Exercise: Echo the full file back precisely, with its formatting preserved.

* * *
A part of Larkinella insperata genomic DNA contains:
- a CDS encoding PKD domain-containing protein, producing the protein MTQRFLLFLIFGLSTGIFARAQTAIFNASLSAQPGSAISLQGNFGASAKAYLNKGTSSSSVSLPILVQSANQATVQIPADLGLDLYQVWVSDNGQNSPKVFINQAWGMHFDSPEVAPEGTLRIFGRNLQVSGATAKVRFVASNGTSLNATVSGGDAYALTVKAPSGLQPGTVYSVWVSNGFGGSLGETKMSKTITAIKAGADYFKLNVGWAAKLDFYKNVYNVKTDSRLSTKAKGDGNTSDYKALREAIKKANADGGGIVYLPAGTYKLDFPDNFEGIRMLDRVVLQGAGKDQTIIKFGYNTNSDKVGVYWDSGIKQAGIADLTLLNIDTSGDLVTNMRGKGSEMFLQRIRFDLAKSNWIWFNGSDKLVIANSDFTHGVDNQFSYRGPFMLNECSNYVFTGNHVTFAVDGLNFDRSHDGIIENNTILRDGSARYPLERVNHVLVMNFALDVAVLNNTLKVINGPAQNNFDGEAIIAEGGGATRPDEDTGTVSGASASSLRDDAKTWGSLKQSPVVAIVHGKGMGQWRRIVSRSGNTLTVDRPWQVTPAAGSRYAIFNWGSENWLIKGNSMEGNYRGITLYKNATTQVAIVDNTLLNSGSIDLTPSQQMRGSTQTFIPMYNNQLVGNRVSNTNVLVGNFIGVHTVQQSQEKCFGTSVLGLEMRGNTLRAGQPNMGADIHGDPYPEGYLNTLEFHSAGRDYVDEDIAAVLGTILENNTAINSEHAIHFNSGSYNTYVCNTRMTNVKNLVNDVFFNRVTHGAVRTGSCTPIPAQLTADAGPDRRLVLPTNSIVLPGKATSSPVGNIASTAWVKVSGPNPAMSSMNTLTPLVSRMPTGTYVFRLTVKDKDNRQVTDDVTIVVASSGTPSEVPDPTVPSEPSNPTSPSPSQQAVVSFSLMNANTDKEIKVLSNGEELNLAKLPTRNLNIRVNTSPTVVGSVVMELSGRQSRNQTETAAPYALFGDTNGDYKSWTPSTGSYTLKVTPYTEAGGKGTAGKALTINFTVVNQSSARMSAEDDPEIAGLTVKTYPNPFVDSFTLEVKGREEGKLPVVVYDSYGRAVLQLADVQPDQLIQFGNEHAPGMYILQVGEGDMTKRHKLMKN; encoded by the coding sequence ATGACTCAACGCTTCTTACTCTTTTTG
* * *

A part of Larkinella insperata genomic DNA contains:
- a CDS encoding PKD domain-containing protein, producing the protein MTQRFLLFLIFGLSTGIFARAQTAIFNASLSAQPGSAISLQGNFGASAKAYLNKGTSSSSVSLPILVQSANQATVQIPADLGLDLYQVWVSDNGQNSPKVFINQAWGMHFDSPEVAPEGTLRIFGRNLQVSGATAKVRFVASNGTSLNATVSGGDAYALTVKAPSGLQPGTVYSVWVSNGFGGSLGETKMSKTITAIKAGADYFKLNVGWAAKLDFYKNVYNVKTDSRLSTKAKGDGNTSDYKALREAIKKANADGGGIVYLPAGTYKLDFPDNFEGIRMLDRVVLQGAGKDQTIIKFGYNTNSDKVGVYWDSGIKQAGIADLTLLNIDTSGDLVTNMRGKGSEMFLQRIRFDLAKSNWIWFNGSDKLVIANSDFTHGVDNQFSYRGPFMLNECSNYVFTGNHVTFAVDGLNFDRSHDGIIENNTILRDGSARYPLERVNHVLVMNFALDVAVLNNTLKVINGPAQNNFDGEAIIAEGGGATRPDEDTGTVSGASASSLRDDAKTWGSLKQSPVVAIVHGKGMGQWRRIVSRSGNTLTVDRPWQVTPAAGSRYAIFNWGSENWLIKGNSMEGNYRGITLYKNATTQVAIVDNTLLNSGSIDLTPSQQMRGSTQTFIPMYNNQLVGNRVSNTNVLVGNFIGVHTVQQSQEKCFGTSVLGLEMRGNTLRAGQPNMGADIHGDPYPEGYLNTLEFHSAGRDYVDEDIAAVLGTILENNTAINSEHAIHFNSGSYNTYVCNTRMTNVKNLVNDVFFNRVTHGAVRTGSCTPIPAQLTADAGPDRRLVLPTNSIVLPGKATSSPVGNIASTAWVKVSGPNPAMSSMNTLTPLVSRMPTGTYVFRLTVKDKDNRQVTDDVTIVVASSGTPSEVPDPTVPSEPSNPTSPSPSQQAVVSFSLMNANTDKEIKVLSNGEELNLAKLPTRNLNIRVNTSPTVVGSVVMELSGRQSRNQTETAAPYALFGDTNGDYKSWTPSTGSYTLKVTPYTEAGGKGTAGKALTINFTVVNQSSARMSAEDDPEIAGLTVKTYPNPFVDSFTLEVKGREEGKLPVVVYDSYGRAVLQLADVQPDQLIQFGNEHAPGMYILQVGEGDMTKRHKLMKN; encoded by the coding sequence ATGACTCAACGCTTCTTACTCTTTTTG